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Former U.S. Attorney Weighs In On Where The Mueller Investigation Stands


Let's take a closer look now at where the Mueller investigation stands. We're joined by former U.S. Attorney Barbara McQuade. She's now a professor at the University of Michigan Law School. Welcome.

BARBARA MCQUADE: Thanks very much, Ari.

SHAPIRO: Let's start with that tape from the Acting Attorney General Matt Whitaker yesterday where he described the state of the Mueller probe.


MATT WHITAKER: The investigation is I think close to being completed and I hope that we can get the report from Director Mueller soon as we - as possible.

SHAPIRO: Is it safe to say that Whitaker knows how close Mueller is to being done with his work?

MCQUADE: I think he likely does know how close Mueller is to being done with his work. You know, unlike Jeff Sessions, he's not recused, even if he has Rod Rosenstein or others handling more of the day to day oversight. No doubt he has been briefed. He said he was and knows what's happening.

SHAPIRO: Rod Rosenstein is the deputy attorney general who had been serving as acting attorney general overseeing the Mueller investigation. And how do you interpret those words close to being completed?

MCQUADE: Well, I'm not quite sure what to make of it. You know, you hear him hesitate a little bit. He clearly wasn't ready for the question. So I don't know that it was planned. And he hedges a little bit. But it does sound like Robert Mueller is in the closing phases at least of this case. You know, there a number of loose ends. They just did these search warrants at Roger Stone's residences. There is this sealed matter involving a company owned by a foreign nation.

The sentencing of Richard Gates has been extended until March. So there's some loose ends up there that would cause one to think that he's not really ready to be done. But I suppose it is possible that Robert Mueller could write a report about the core aspect of his investigation - that is links between Russia and the Trump campaign - and then have other prosecutors finish up these loose ends. That may be a way to square those two somewhat incompatible theories.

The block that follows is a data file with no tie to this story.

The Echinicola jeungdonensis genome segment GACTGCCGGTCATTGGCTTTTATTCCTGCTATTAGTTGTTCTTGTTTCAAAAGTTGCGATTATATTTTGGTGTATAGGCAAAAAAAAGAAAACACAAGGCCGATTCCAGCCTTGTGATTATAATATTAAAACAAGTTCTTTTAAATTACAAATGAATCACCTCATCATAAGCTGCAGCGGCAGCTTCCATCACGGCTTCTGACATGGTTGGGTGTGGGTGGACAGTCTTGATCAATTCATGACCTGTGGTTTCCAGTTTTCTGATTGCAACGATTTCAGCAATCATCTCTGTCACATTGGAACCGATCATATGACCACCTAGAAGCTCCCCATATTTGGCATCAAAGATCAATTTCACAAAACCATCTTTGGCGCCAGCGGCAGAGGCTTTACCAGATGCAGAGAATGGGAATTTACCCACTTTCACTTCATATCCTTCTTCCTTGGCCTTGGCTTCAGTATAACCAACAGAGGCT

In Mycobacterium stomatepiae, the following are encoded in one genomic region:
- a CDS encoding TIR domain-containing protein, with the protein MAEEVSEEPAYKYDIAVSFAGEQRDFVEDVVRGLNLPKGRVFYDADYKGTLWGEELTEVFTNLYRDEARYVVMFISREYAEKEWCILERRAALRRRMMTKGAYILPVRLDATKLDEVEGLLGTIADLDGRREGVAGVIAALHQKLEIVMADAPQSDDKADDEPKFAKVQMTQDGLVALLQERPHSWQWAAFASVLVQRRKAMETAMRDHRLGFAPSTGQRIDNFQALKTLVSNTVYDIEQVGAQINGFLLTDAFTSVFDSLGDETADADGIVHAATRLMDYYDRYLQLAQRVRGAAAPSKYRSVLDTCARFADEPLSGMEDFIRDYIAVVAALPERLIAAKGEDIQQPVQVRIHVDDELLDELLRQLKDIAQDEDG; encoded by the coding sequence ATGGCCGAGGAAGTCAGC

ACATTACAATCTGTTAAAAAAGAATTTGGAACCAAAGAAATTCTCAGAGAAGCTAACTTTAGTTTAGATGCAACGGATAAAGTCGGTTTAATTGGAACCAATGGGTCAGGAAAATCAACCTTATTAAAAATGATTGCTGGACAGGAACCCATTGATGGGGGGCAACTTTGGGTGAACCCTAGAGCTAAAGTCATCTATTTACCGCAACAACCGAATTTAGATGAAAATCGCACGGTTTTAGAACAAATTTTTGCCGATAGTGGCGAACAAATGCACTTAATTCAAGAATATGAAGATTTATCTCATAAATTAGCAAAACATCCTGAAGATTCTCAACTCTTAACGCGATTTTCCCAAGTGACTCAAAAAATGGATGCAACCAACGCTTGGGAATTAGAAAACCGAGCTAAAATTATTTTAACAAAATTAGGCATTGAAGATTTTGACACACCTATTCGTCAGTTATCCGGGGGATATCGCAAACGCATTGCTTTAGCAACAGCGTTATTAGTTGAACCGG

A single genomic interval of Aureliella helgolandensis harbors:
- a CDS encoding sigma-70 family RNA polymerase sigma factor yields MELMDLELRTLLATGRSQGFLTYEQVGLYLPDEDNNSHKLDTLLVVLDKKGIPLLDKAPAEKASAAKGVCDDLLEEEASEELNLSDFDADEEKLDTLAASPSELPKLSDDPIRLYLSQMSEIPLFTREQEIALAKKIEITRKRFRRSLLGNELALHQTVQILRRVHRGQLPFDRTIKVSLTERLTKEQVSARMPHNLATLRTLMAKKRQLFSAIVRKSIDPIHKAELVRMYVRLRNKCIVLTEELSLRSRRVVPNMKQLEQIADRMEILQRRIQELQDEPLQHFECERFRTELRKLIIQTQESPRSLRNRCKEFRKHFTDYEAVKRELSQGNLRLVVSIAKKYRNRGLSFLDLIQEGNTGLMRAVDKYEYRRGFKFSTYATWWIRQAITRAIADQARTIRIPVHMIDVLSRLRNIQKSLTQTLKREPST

SHAPIRO: The list of people charged so far in this investigation includes a lot of former top aides to President Trump - a former campaign manager, national security adviser, a personal lawyer and fixer. Do you think this list will grow before the investigation is over?

MCQUADE: I don't know but I'm sure there's some other people who are still under scrutiny. For example I have to believe that Robert Mueller is looking at the transcripts from the testimony of a number of people who testified before Congress about the Trump Tower Moscow project now that Michael Cohen has pleaded guilty to lying about the timing of those negotiations. They would only have asked him to plead guilty to that crime when he was already facing eight other felonies that carried with them substantial prison time if they thought they needed it to lay the groundwork for him to testify about those matters later.

And so I think it is quite possible, if not likely, that additional people could be charged with that. You know, people in the Trump organization like Jared Kushner and Donald Trump Junior were certainly people who have testified in Mueller's sentencing memorandum. He did talk about one of the areas where Michael Cohen was particularly useful was providing information about circulating his testimony with others before testifying before Congress. And so I think there's some hints there that that's an area that they're very closely looking at.

SHAPIRO: Does it make sense to you that a prosecutor would wait until the final stages of an investigation to charge the people who are most close to this president?

MCQUADE: I do. It actually makes a lot of sense that you sort of work your way up, that you talk to all of the peripheral players first and the more egregious offenders last so that you have all the information to try to determine what that person's culpability was.

SHAPIRO: Among the various crimes related to Russia, nobody yet has been specifically charged with conspiracy to influence the election. Do you think prosecutors are holding their ammunition there or do you think we have seen most of the picture at this point?

MCQUADE: Well, again, hard to say but I do think that they have laid the groundwork if they can find the evidence for bringing those charges. There's a charge, an indictment against the 12 Russian intelligence officers, for hacking. And that indictment I think you could expand that conspiracy. It was a conspiracy to defraud the United States by interfering with the fair administration of elections.

And what was really interesting about the way that's defined is it is not limited solely to stealing and hacking emails. It also includes the dissemination of those emails as part of that conspiracy. And so I can imagine if you had some American or other person who was involved in providing advice as to the content or the timing or coordinating the messaging about those things then those people could be added in a superseding indictment under the very same theory.

SHAPIRO: That is Barbara McQuade, who was a U.S. attorney in Michigan under the Obama administration. Thank you so much.

MCQUADE: Thanks very much, Ari. Transcript provided by NPR, Copyright NPR.

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